Monday, October 29, 2012


So, one tree is down three doors from my parents' house, which knocked out the block's power, and the neighbors across the way from them almost--almost--had a tree come down right on top of their house, too, with my parents--no whammies--and their property unscathed so far. The local fire department secured the tree with some metal apparatus, using another tree as a pulley, if I'm visualizing the description correctly--quite an operation. It's at least good this all happened before dark.

Me: Were they able to get out and spend the night elsewhere after that?

My mother, who is understandably a bit frazzled: Of course! You don't stay in a house with a tree hanging over it.

Me: Um.

There is this ongoing at-times comical, at-times exasperating disconnect (with this time being comical) I experience with regard to expected norms not only for real life but for disaster conditions. I stayed in a house with a tree hanging over it during Katrina, a house that also had a tree inside it, i.e., one that had fallen atop the attic on the other side of my friend's parents' house in Diamondhead, Mississippi, the only place I could afford to evacuate to. Why? Because I was poor and it was free, speaking of disconnect from people with more normal life histories, who I sometimes hear exclaim in horror in regular life over the prospect of experiencing things that, hey look at that, I've experienced, with this particular disconnect feeling more pronounced on the East Coast, something I've struggled with here as opposed to, of course, in New Orleans and also out West. Sometimes, I just don't say anything because to me, these occurrences are not downsides and I don't feel like having them rejiggered as if they are. There can be peace in leaving that phone off the hook certain days.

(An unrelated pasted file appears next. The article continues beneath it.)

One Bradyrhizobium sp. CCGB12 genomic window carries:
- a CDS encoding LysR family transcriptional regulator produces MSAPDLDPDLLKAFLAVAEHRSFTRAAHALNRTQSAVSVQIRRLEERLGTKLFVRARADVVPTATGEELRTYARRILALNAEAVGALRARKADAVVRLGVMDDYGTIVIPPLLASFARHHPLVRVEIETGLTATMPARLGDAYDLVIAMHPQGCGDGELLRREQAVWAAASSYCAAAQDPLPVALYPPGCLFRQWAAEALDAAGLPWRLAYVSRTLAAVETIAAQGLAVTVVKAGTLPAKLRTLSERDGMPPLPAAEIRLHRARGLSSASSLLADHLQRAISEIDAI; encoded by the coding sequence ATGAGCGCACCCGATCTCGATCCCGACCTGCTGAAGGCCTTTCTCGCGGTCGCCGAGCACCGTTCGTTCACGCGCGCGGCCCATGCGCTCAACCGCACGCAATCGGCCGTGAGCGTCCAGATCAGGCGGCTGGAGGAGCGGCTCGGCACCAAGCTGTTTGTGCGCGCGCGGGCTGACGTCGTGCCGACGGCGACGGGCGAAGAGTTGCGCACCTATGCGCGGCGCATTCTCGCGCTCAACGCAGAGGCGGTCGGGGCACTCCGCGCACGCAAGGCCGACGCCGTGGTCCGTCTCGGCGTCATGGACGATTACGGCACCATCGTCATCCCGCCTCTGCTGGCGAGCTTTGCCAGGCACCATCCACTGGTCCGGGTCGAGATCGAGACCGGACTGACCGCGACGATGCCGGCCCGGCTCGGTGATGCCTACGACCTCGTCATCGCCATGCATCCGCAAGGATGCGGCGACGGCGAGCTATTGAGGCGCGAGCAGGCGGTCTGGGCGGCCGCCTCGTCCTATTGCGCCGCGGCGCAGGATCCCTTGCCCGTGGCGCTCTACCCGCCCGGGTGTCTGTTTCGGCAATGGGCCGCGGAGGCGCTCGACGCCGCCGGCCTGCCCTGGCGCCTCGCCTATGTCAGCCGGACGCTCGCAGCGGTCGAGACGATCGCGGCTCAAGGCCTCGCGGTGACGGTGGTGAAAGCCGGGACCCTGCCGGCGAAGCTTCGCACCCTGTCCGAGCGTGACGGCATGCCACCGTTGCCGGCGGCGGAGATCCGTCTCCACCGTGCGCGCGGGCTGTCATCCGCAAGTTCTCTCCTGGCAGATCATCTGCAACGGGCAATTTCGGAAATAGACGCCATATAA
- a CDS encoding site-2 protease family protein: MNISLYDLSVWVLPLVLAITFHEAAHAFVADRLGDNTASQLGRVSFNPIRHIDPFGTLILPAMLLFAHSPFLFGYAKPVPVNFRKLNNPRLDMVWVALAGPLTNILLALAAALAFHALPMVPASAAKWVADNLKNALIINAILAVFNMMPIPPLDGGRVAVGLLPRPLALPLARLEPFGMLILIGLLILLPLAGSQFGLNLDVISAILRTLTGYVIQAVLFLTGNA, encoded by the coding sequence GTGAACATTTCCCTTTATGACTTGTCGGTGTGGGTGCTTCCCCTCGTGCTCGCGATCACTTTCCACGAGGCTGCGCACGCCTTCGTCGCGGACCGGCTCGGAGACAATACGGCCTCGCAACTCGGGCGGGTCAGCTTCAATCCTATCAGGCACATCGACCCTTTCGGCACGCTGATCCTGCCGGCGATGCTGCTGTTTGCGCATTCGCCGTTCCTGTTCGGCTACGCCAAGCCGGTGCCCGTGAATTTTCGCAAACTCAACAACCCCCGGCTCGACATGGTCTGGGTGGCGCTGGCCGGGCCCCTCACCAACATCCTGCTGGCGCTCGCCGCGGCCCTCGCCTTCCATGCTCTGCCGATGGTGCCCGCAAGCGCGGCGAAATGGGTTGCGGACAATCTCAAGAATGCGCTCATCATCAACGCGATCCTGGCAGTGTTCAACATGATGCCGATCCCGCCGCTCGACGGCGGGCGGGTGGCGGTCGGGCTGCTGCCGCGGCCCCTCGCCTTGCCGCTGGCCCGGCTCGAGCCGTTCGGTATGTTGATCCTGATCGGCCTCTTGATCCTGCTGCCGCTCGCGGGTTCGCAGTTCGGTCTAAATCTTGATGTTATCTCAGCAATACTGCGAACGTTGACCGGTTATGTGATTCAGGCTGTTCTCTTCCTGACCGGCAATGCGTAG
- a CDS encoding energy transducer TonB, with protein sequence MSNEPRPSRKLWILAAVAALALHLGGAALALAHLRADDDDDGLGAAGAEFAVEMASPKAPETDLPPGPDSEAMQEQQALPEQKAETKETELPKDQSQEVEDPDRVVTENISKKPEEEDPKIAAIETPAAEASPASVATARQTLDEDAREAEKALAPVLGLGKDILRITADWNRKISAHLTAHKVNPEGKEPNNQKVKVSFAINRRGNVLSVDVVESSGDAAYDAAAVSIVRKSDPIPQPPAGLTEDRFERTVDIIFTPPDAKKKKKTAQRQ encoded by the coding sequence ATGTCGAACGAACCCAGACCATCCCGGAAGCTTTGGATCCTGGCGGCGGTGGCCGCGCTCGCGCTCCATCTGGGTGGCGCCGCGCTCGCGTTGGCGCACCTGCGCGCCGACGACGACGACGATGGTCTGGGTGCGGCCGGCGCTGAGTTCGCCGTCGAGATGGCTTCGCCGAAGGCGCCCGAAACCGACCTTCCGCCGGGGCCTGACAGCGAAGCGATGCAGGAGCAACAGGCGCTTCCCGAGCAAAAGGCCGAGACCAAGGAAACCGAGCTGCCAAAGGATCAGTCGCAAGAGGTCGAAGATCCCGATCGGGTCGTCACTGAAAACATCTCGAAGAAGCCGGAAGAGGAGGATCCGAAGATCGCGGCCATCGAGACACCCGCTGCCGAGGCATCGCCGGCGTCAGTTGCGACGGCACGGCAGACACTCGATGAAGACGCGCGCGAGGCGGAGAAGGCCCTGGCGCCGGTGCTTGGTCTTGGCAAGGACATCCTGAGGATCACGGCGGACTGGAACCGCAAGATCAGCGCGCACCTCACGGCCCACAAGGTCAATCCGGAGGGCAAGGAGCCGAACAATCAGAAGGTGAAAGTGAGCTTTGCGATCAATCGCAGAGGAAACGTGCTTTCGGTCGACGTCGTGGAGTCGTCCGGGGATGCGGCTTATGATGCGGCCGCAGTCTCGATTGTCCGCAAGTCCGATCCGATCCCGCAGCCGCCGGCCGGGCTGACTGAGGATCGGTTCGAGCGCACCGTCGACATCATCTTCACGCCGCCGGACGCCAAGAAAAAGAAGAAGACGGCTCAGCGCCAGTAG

It is, and always will be, the case that time and time again since 2005, when I was absolutely euphoric to be alive, I find myself happy for my people making it through calamities as opposed to being upset by the calamaties themselves, making for a weird but, for me, vital kind of optimism that is not always well received. But, you know, things are just that: things. You: irreplaceable and



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